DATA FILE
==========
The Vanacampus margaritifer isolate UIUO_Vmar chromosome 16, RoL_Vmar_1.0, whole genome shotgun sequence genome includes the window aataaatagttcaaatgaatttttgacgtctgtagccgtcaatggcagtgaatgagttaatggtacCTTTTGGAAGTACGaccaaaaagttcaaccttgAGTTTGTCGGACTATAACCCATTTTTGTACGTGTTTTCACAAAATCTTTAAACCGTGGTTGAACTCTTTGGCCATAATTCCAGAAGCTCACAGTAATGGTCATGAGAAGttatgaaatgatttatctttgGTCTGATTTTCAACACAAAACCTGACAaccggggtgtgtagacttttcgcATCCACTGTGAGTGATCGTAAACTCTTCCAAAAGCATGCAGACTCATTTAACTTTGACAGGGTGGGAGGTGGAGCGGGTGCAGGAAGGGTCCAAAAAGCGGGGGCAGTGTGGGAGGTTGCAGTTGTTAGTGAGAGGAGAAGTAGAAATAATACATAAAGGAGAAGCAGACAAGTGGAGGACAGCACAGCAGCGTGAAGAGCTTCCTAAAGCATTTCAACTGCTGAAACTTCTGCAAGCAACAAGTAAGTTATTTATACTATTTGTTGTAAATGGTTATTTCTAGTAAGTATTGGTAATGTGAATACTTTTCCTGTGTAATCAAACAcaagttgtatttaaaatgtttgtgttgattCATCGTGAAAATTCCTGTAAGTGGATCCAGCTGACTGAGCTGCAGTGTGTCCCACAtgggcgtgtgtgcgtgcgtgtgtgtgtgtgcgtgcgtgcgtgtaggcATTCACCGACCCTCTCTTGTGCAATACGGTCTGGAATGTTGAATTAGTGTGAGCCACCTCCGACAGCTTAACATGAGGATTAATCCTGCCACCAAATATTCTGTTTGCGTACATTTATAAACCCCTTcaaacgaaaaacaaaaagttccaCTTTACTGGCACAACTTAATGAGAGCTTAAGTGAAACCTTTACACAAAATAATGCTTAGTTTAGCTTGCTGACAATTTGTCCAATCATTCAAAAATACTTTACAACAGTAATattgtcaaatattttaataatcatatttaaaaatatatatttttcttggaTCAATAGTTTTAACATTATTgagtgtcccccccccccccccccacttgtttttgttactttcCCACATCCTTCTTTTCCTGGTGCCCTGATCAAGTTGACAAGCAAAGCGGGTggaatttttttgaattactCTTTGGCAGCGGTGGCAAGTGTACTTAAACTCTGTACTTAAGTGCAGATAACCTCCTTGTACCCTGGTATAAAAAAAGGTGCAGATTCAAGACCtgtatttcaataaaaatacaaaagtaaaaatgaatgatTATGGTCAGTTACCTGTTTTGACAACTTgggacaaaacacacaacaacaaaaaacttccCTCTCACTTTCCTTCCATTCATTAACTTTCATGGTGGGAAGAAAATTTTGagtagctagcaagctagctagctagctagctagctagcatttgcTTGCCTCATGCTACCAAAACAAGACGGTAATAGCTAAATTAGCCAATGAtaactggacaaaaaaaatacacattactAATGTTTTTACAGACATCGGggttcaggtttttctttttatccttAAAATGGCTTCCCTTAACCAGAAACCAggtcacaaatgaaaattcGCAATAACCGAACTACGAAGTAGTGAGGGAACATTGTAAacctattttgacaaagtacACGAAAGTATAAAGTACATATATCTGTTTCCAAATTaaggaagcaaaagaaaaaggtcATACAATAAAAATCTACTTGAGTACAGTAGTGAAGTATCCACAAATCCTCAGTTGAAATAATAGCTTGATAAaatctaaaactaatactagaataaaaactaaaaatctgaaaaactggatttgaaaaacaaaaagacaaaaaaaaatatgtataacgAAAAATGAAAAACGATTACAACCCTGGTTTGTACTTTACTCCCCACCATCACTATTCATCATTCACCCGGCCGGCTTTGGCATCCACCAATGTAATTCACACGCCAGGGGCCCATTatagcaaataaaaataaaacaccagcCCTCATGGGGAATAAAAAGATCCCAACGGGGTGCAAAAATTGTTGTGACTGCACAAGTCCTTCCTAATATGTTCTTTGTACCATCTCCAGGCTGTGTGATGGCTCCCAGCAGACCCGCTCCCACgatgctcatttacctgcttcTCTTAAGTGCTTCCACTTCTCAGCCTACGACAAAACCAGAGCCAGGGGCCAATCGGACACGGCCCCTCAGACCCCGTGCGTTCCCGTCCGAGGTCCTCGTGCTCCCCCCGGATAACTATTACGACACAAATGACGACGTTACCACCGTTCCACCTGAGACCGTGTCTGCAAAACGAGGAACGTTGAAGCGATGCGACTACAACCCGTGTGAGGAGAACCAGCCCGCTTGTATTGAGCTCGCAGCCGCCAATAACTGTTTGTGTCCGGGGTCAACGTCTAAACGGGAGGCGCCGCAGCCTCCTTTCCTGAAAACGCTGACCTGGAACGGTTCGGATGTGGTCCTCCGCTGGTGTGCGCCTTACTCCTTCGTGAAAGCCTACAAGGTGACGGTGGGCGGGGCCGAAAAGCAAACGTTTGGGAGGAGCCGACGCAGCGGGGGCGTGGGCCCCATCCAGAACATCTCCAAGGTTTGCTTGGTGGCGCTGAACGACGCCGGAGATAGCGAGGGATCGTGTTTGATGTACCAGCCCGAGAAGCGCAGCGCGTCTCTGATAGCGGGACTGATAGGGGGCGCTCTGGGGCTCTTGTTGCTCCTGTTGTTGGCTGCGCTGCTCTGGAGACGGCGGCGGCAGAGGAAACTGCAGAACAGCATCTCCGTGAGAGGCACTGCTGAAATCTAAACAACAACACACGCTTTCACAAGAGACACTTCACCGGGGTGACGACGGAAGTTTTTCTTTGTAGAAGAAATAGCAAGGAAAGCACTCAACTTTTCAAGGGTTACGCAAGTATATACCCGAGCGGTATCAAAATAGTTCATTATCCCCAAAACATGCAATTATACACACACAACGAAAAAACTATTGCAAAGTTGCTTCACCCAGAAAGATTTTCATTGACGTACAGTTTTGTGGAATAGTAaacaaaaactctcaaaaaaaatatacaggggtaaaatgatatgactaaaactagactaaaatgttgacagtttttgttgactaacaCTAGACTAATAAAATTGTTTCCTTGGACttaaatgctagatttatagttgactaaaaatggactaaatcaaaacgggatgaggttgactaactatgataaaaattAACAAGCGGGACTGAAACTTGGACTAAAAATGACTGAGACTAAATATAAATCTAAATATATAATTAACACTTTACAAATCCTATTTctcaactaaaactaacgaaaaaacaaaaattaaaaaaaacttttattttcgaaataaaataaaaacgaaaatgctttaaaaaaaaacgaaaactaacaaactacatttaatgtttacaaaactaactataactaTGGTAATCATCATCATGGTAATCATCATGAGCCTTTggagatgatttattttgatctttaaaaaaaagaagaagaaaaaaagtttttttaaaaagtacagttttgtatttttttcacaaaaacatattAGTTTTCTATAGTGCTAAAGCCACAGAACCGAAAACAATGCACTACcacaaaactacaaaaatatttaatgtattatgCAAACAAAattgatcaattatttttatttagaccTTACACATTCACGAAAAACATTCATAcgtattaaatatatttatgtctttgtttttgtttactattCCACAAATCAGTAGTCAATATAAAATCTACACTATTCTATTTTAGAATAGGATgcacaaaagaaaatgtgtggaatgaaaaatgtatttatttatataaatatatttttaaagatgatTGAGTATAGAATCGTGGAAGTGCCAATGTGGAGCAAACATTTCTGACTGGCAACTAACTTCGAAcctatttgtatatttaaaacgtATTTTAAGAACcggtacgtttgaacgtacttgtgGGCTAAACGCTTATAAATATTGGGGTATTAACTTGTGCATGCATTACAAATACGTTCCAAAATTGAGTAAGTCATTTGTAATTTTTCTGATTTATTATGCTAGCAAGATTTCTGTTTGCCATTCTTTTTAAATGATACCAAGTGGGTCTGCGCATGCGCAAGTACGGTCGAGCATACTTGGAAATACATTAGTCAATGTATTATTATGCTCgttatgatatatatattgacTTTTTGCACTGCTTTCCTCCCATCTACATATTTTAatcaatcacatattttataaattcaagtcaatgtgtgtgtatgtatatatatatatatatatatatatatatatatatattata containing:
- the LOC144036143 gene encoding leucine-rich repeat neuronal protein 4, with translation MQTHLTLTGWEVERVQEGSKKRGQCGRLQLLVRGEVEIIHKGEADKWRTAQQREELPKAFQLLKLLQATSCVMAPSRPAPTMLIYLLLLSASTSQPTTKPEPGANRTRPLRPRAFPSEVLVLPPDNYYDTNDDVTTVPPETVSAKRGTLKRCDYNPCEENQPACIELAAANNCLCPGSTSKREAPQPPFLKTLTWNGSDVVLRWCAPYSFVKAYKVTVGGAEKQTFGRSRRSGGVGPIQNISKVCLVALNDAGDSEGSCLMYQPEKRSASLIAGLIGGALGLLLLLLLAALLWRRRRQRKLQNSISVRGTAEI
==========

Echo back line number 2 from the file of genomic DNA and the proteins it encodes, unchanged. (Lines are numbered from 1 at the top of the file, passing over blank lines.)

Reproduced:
- the LOC144036143 gene encoding leucine-rich repeat neuronal protein 4, with translation MQTHLTLTGWEVERVQEGSKKRGQCGRLQLLVRGEVEIIHKGEADKWRTAQQREELPKAFQLLKLLQATSCVMAPSRPAPTMLIYLLLLSASTSQPTTKPEPGANRTRPLRPRAFPSEVLVLPPDNYYDTNDDVTTVPPETVSAKRGTLKRCDYNPCEENQPACIELAAANNCLCPGSTSKREAPQPPFLKTLTWNGSDVVLRWCAPYSFVKAYKVTVGGAEKQTFGRSRRSGGVGPIQNISKVCLVALNDAGDSEGSCLMYQPEKRSASLIAGLIGGALGLLLLLLLAALLWRRRRQRKLQNSISVRGTAEI